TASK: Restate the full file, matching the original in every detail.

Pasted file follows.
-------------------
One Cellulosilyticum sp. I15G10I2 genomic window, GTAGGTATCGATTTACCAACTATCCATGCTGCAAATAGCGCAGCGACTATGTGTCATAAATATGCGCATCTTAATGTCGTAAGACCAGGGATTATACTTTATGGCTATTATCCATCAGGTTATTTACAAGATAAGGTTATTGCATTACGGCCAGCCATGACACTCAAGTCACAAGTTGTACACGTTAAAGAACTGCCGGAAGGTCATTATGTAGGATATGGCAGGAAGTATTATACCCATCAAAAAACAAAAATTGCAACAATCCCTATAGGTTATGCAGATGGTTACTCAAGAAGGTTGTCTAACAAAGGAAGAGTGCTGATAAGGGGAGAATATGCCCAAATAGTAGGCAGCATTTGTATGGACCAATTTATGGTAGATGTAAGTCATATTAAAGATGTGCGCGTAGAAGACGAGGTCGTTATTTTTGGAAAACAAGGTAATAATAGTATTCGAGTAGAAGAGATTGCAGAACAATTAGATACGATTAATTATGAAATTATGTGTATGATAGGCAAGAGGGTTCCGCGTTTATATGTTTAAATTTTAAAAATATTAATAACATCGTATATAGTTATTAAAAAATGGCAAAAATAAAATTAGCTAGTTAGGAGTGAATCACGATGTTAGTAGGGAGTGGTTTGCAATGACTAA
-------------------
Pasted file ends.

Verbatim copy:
One Cellulosilyticum sp. I15G10I2 genomic window, GTAGGTATCGATTTACCAACTATCCATGCTGCAAATAGCGCAGCGACTATGTGTCATAAATATGCGCATCTTAATGTCGTAAGACCAGGGATTATACTTTATGGCTATTATCCATCAGGTTATTTACAAGATAAGGTTATTGCATTACGGCCAGCCATGACACTCAAGTCACAAGTTGTACACGTTAAAGAACTGCCGGAAGGTCATTATGTAGGATATGGCAGGAAGTATTATACCCATCAAAAAACAAAAATTGCAACAATCCCTATAGGTTATGCAGATGGTTACTCAAGAAGGTTGTCTAACAAAGGAAGAGTGCTGATAAGGGGAGAATATGCCCAAATAGTAGGCAGCATTTGTATGGACCAATTTATGGTAGATGTAAGTCATATTAAAGATGTGCGCGTAGAAGACGAGGTCGTTATTTTTGGAAAACAAGGTAATAATAGTATTCGAGTAGAAGAGATTGCAGAACAATTAGATACGATTAATTATGAAATTATGTGTATGATAGGCAAGAGGGTTCCGCGTTTATATGTTTAAATTTTAAAAATATTAATAACATCGTATATAGTTATTAAAAAATGGCAAAAATAAAATTAGCTAGTTAGGAGTGAATCACGATGTTAGTAGGGAGTGGTTTGCAATGACTAA